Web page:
November 23, 2014

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CVS changes name, stops tobacco sales early

CVS Caremark has changed its name to CVS Health, and introduced a new logo. (PRNewsFoto/CVS Health)

CVS Caremark has changed its name to CVS Health, and introduced a new logo. (PRNewsFoto/CVS Health)

As CVS sharpens its focus on customer health, the nation’s second-largest drugstore chain will tweak its corporate name and stop the sale of tobacco nearly a month sooner than planned.

CVS Caremark said it will now be known as CVS Health, effective immediately. The signs on its roughly 7,700 drugstores won’t change, so the tweak may not register with shoppers.

However, those customers will see a big change when they check out. The cigars and cigarettes that used to fill the shelves behind store cash registers have been replaced with nicotine gum and signs urging visitors to kick the tobacco habit.

A store in downtown Indianapolis also stocked free tobacco quit packs where cigarettes used to sit. The red-and-white boxes, nearly the size of a cigarette pack, contain coupons, a card showing how much a smoker can save by quitting and a booklet with Sudoku and other games to distract someone fighting the urge to smoke.

CVS and other drugstores have delved deeper into customer health in recent years, in part to serve the aging baby boom generation and the millions of uninsured people who are expected to gain coverage under the federal health care overhaul. While competitors Walgreen Co. and Rite Aid Corp. still sell tobacco, they’ve all started offering more health care products and added walk-in clinics to their stores while expanding the care they provide.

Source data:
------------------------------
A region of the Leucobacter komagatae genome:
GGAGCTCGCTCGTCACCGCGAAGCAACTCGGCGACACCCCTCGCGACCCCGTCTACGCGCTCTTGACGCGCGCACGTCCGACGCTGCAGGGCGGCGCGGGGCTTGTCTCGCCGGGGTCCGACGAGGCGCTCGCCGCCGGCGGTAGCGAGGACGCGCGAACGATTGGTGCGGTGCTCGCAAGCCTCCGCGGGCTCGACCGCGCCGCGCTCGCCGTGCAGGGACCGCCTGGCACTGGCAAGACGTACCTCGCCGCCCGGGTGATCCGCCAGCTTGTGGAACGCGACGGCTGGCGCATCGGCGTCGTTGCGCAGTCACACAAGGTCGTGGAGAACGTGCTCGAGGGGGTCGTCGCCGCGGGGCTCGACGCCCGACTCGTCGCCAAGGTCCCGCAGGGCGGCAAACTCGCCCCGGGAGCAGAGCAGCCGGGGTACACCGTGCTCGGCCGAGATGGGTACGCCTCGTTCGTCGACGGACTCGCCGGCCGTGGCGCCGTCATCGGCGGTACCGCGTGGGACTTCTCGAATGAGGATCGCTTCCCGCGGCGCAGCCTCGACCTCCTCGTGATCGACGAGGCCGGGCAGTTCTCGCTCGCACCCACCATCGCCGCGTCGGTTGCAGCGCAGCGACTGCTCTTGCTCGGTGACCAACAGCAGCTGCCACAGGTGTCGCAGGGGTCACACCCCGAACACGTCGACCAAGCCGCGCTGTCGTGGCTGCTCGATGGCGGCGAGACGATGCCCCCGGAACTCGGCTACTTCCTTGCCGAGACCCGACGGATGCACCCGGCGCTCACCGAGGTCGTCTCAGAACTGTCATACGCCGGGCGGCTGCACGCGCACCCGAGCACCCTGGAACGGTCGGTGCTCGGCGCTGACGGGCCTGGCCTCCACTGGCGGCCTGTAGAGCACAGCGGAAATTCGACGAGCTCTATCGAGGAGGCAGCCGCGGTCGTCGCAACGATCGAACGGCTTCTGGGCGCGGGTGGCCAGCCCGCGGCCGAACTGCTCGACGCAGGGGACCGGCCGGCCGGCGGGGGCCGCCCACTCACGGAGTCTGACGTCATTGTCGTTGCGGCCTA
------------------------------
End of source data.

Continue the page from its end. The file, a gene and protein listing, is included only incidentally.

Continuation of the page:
Drugstores now offer an array of vaccinations and flu shots, and many of their clinics can help monitor chronic illnesses like diabetes or high blood pressure.

“We’re doing more and more to extend the front lines of health care,” CVS CEO Larry Merlo said.

The corporate name change reflects this push while removing a reference to the company’s biggest revenue producer, its Caremark pharmacy benefits management side.

That’s good because the average person didn’t understand the word Caremark, according to Laura Ries, president of the brand consulting firm Ries & Ries.

While the new name won’t appear on store signs, it may provide a better sense of what CVSdoes to the few investors or people on Wall Street who don’t know about the company, which is ranked 12th in the 2014 Fortune 500.

Even so, Ries said the name’s power is limited because health is a generic word that is common in many company names.

“It’s an improvement off of Caremark, but it’s not some amazing wonderful thing that will change the world,” she said.

CVS announced earlier in February that it would phase out tobacco sales by Oct. 1 because it could no longer sell smokes in a setting where health care is delivered. Merlo said the company moved up its quit date nearly a month because they got ready for the move sooner than they anticipated, not because its distribution centers had already run out of tobacco.

The CEO has said CVS will lose about $2 billion in annual revenue by phasing out tobacco. The company still expects that, but its executives also believe they can counter that loss at least in part through growth the company may get from health care. Merlo declined estimate how much of a benefit CVS expects.